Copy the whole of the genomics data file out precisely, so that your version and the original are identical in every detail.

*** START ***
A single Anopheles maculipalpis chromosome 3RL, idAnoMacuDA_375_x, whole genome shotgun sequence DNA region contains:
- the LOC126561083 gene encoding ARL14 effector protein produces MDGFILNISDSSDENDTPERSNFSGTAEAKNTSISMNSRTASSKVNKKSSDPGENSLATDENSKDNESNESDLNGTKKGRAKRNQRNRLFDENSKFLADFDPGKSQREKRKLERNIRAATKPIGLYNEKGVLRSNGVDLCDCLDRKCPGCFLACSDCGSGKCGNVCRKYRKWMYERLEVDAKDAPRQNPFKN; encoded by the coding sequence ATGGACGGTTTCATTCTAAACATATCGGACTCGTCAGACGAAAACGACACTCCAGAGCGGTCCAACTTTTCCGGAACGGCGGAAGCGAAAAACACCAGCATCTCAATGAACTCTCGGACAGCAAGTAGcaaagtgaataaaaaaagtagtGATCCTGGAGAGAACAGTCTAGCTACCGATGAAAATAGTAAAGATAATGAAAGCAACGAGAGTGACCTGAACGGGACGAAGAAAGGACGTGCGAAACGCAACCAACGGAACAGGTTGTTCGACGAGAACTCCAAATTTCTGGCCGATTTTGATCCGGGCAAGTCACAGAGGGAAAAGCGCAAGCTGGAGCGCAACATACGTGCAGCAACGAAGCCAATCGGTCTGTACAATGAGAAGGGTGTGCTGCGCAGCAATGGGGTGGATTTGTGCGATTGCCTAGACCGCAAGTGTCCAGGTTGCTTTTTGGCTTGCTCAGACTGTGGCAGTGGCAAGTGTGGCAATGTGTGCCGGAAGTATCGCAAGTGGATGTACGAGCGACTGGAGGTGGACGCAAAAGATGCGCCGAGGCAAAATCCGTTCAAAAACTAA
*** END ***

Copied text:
A single Anopheles maculipalpis chromosome 3RL, idAnoMacuDA_375_x, whole genome shotgun sequence DNA region contains:
- the LOC126561083 gene encoding ARL14 effector protein produces MDGFILNISDSSDENDTPERSNFSGTAEAKNTSISMNSRTASSKVNKKSSDPGENSLATDENSKDNESNESDLNGTKKGRAKRNQRNRLFDENSKFLADFDPGKSQREKRKLERNIRAATKPIGLYNEKGVLRSNGVDLCDCLDRKCPGCFLACSDCGSGKCGNVCRKYRKWMYERLEVDAKDAPRQNPFKN; encoded by the coding sequence ATGGACGGTTTCATTCTAAACATATCGGACTCGTCAGACGAAAACGACACTCCAGAGCGGTCCAACTTTTCCGGAACGGCGGAAGCGAAAAACACCAGCATCTCAATGAACTCTCGGACAGCAAGTAGcaaagtgaataaaaaaagtagtGATCCTGGAGAGAACAGTCTAGCTACCGATGAAAATAGTAAAGATAATGAAAGCAACGAGAGTGACCTGAACGGGACGAAGAAAGGACGTGCGAAACGCAACCAACGGAACAGGTTGTTCGACGAGAACTCCAAATTTCTGGCCGATTTTGATCCGGGCAAGTCACAGAGGGAAAAGCGCAAGCTGGAGCGCAACATACGTGCAGCAACGAAGCCAATCGGTCTGTACAATGAGAAGGGTGTGCTGCGCAGCAATGGGGTGGATTTGTGCGATTGCCTAGACCGCAAGTGTCCAGGTTGCTTTTTGGCTTGCTCAGACTGTGGCAGTGGCAAGTGTGGCAATGTGTGCCGGAAGTATCGCAAGTGGATGTACGAGCGACTGGAGGTGGACGCAAAAGATGCGCCGAGGCAAAATCCGTTCAAAAACTAA